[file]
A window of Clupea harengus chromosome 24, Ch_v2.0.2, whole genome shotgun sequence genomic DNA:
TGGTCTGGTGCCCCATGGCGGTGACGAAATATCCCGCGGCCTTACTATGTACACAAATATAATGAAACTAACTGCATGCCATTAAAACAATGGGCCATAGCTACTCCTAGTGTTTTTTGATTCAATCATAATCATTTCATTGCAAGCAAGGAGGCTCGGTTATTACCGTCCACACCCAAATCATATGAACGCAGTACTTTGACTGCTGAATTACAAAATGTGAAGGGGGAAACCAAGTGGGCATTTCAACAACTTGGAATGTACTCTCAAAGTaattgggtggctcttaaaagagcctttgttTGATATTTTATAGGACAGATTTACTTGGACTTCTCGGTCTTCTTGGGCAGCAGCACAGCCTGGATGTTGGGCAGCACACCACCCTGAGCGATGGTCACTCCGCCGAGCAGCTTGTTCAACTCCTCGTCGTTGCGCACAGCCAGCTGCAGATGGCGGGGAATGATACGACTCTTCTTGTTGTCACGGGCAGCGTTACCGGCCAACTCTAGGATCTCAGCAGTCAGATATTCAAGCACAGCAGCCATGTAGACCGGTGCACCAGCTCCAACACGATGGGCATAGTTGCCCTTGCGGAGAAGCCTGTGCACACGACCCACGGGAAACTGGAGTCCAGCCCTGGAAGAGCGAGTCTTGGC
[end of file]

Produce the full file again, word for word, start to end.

A window of Clupea harengus chromosome 24, Ch_v2.0.2, whole genome shotgun sequence genomic DNA:
TGGTCTGGTGCCCCATGGCGGTGACGAAATATCCCGCGGCCTTACTATGTACACAAATATAATGAAACTAACTGCATGCCATTAAAACAATGGGCCATAGCTACTCCTAGTGTTTTTTGATTCAATCATAATCATTTCATTGCAAGCAAGGAGGCTCGGTTATTACCGTCCACACCCAAATCATATGAACGCAGTACTTTGACTGCTGAATTACAAAATGTGAAGGGGGAAACCAAGTGGGCATTTCAACAACTTGGAATGTACTCTCAAAGTaattgggtggctcttaaaagagcctttgttTGATATTTTATAGGACAGATTTACTTGGACTTCTCGGTCTTCTTGGGCAGCAGCACAGCCTGGATGTTGGGCAGCACACCACCCTGAGCGATGGTCACTCCGCCGAGCAGCTTGTTCAACTCCTCGTCGTTGCGCACAGCCAGCTGCAGATGGCGGGGAATGATACGACTCTTCTTGTTGTCACGGGCAGCGTTACCGGCCAACTCTAGGATCTCAGCAGTCAGATATTCAAGCACAGCAGCCATGTAGACCGGTGCACCAGCTCCAACACGATGGGCATAGTTGCCCTTGCGGAGAAGCCTGTGCACACGACCCACGGGAAACTGGAGTCCAGCCCTGGAAGAGCGAGTCTTGGC